- Ammonia (low amount of energy


Describe the excretion of urea (or uric acid) by the kidney

- Urea produced in liver, via plasma to kidney
- Freely filtered through glomerulus
- In edullary collecting duct some urea reabsorbed into interstitium
- Into vasa recta
- Back to lumen of LoH for excretion


Describe the process of urea recycling

- Urea transported into interstitium in medullary collectin gduct
- Urea enters vasa recta at distal end of hairpin loop of LoH
- Passes near descending limb of nearby nephrons
- Urea transporters return urea to lumen for excretion
- Small amount enters systemic circulation


What is the function of urea recycling?

Enables urea to be excreted, but also to contribute to hypertonicity at bottom of LoH
- Contributes to ~50% of medullary concentration gradient


What will increase urea?

- Decreased GFR
- Increased nitrogen intake
- Poor blood flow


How does a decreased GFR increase blood urea?

- Slower filtration
- Increased urea reabsorption


How does poor blood flow lead to increased blood urea?

- Less put back into descending loop from vasa recta
- More in blood


What may cause a decreased GFR?

- Poor renal perfusio (deydration, hypovolaemia, decreased cardiac out put)
- Too few function nephrons
- Urinary tract obstruction/rupture
- I.e. pre-renal, renal, post-renal


Why can urea be used as a marker of renal function?

- More affected by poor perfusion than creatinine
- Due to slow flow rate
- Creatinine unchanged through tube, urea reabsorbed fom collecting duct (so high urea means low reabsorption)
- Slow flow rate leads to less in urine
- Early sign of kidney disease


What are the limitations of using urea as an indicator of renal clearance in horses?

- Colonic secretion of urea
- Metabolised by GI bacteria
- Use nitrgoen to make proteins and energy
- Product of this is ammonia
- Taken up into portal circulation where it is turned into urea again
- i.e. is constantly cycled round


What are the limitations of using urea as an indicator of renal clearance in birds?

- Mostly use uric acid for nitrogen excretion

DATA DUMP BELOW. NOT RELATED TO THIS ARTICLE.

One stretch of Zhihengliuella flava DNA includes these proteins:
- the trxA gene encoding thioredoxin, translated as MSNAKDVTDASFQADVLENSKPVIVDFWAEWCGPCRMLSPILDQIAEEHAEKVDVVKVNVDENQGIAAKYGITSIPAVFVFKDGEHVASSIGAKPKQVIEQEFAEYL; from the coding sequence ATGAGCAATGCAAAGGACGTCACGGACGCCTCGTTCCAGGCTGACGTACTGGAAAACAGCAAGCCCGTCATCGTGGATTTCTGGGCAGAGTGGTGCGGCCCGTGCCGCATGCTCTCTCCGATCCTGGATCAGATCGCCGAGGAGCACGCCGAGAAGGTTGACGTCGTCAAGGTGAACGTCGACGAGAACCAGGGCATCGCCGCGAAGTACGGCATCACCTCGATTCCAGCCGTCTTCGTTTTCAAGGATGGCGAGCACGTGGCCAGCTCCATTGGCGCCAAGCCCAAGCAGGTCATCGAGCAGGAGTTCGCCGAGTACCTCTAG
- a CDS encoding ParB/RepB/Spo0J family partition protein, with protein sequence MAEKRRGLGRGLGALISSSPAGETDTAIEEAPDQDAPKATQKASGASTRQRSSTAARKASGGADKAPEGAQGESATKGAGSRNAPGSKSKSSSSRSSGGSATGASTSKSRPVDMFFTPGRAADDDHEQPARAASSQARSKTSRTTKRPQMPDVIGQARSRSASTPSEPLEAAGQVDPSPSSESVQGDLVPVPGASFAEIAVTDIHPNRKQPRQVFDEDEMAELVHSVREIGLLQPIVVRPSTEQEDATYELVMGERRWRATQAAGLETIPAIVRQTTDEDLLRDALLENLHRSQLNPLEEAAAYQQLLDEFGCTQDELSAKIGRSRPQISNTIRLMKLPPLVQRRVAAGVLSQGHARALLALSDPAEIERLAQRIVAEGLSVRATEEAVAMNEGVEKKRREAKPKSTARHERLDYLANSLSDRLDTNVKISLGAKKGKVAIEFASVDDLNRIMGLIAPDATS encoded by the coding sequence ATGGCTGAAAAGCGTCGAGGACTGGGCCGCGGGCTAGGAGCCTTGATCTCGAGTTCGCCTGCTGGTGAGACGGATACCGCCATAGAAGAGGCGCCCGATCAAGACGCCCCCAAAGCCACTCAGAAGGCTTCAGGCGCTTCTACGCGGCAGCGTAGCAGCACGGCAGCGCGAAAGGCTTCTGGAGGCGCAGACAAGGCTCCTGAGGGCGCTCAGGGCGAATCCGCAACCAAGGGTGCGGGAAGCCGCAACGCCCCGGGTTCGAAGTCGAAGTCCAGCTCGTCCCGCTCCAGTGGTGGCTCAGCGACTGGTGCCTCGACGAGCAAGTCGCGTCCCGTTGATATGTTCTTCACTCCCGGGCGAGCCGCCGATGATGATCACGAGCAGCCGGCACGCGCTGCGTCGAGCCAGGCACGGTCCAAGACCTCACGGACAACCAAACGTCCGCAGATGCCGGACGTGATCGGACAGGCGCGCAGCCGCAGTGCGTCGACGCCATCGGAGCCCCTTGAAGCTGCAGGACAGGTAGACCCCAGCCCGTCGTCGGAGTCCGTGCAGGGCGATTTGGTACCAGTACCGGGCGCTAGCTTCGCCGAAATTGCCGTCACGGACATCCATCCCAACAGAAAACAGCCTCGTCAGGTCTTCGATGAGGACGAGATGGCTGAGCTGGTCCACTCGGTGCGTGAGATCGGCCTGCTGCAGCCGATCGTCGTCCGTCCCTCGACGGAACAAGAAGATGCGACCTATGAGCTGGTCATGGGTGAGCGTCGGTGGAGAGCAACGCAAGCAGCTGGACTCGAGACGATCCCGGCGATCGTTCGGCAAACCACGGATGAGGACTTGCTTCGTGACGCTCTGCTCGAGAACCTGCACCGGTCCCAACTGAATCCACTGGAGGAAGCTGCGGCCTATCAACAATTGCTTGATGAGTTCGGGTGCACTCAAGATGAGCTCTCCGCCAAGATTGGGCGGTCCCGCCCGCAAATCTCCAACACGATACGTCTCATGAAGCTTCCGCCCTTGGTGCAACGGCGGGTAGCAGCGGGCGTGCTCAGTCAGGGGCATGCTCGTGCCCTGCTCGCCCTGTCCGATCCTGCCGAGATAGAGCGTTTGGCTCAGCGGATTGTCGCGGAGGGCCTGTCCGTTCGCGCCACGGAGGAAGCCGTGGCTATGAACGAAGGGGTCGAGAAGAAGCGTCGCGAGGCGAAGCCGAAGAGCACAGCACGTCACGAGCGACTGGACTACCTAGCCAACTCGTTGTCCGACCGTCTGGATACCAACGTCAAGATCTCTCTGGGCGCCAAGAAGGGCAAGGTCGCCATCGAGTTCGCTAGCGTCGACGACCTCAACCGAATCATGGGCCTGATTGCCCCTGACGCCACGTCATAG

- Low urea in blood
- Urea reabsorption at low flow rates very high


What are the limitations of using urea as an indicator of renal clearance in reptiles

- Do not synthesise urea
- uric acid secreted by proximal convoluted tubule and affected by post-prandial (high protein food leads to increase), pre-renal (dehydration leads to increase), renal and body temperature


What happens to the urine that is produced during hibernation?

- Almost all ultrafiltrate reabsorbed
- Able to reabsorb urine from bladder
- Do not develop azotaemia


Describe protein metabolism during hibernation

- Protein turnover continues at low level
- Protein synthesis maintained
- Protein degradation reduced
- I.e. high synthesis and low degradation = conservation of limited supply


Describe urea recycling in bears

- AA degradation leads to production of ammonium (but little taking place)
- In bears, urease expressing gut bacteria hydrolyse urea to free N which is used to form new AAs to maintain muscle mass


Explain how urea recylcing is linked to the generation of fatty intermediates in hibernation

- To reincorporate N into body protein need some carbon
- Non-protein source of carbon is glycerol
- Lipolysis -> glycerol -> TCA cycle -> pyruvate -> alanine
- Also produces water


Define oliguria

Production of abnormally small amounts of urine


Define anuria

No urination


Why is the tonicity of urine in chronic renal disease and why?

- Isosthenuric
- Lost ability to modify (reabsorb or secrete) the ultrafiltrate


What is the effect of renal failure on urine volume?

- Polyuria